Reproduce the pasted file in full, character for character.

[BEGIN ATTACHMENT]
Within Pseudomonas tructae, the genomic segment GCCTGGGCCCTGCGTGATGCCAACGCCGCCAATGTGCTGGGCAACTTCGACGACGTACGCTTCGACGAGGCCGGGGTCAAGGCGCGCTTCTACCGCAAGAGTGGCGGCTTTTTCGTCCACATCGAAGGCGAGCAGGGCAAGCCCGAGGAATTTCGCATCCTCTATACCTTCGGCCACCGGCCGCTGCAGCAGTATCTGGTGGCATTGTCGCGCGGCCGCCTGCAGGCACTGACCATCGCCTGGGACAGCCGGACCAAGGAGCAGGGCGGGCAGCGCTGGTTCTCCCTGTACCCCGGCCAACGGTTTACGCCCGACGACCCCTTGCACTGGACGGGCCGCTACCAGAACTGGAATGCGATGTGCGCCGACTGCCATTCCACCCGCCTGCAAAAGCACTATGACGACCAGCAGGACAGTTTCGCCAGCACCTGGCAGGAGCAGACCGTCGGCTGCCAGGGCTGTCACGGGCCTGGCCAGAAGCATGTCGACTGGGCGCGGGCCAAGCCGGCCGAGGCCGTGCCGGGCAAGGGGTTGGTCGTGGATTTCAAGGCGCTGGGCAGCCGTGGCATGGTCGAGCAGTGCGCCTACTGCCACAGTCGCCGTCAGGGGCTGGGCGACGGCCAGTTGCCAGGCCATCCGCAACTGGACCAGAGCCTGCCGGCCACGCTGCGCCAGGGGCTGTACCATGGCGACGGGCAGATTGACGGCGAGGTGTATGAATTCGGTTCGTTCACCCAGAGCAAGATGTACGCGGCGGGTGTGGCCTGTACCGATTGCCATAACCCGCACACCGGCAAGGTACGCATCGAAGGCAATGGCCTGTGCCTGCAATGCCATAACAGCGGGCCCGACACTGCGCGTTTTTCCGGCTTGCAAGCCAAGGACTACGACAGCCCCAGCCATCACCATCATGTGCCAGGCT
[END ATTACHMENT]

Within Pseudomonas tructae, the genomic segment GCCTGGGCCCTGCGTGATGCCAACGCCGCCAATGTGCTGGGCAACTTCGACGACGTACGCTTCGACGAGGCCGGGGTCAAGGCGCGCTTCTACCGCAAGAGTGGCGGCTTTTTCGTCCACATCGAAGGCGAGCAGGGCAAGCCCGAGGAATTTCGCATCCTCTATACCTTCGGCCACCGGCCGCTGCAGCAGTATCTGGTGGCATTGTCGCGCGGCCGCCTGCAGGCACTGACCATCGCCTGGGACAGCCGGACCAAGGAGCAGGGCGGGCAGCGCTGGTTCTCCCTGTACCCCGGCCAACGGTTTACGCCCGACGACCCCTTGCACTGGACGGGCCGCTACCAGAACTGGAATGCGATGTGCGCCGACTGCCATTCCACCCGCCTGCAAAAGCACTATGACGACCAGCAGGACAGTTTCGCCAGCACCTGGCAGGAGCAGACCGTCGGCTGCCAGGGCTGTCACGGGCCTGGCCAGAAGCATGTCGACTGGGCGCGGGCCAAGCCGGCCGAGGCCGTGCCGGGCAAGGGGTTGGTCGTGGATTTCAAGGCGCTGGGCAGCCGTGGCATGGTCGAGCAGTGCGCCTACTGCCACAGTCGCCGTCAGGGGCTGGGCGACGGCCAGTTGCCAGGCCATCCGCAACTGGACCAGAGCCTGCCGGCCACGCTGCGCCAGGGGCTGTACCATGGCGACGGGCAGATTGACGGCGAGGTGTATGAATTCGGTTCGTTCACCCAGAGCAAGATGTACGCGGCGGGTGTGGCCTGTACCGATTGCCATAACCCGCACACCGGCAAGGTACGCATCGAAGGCAATGGCCTGTGCCTGCAATGCCATAACAGCGGGCCCGACACTGCGCGTTTTTCCGGCTTGCAAGCCAAGGACTACGACAGCCCCAGCCATCACCATCATGTGCCAGGCT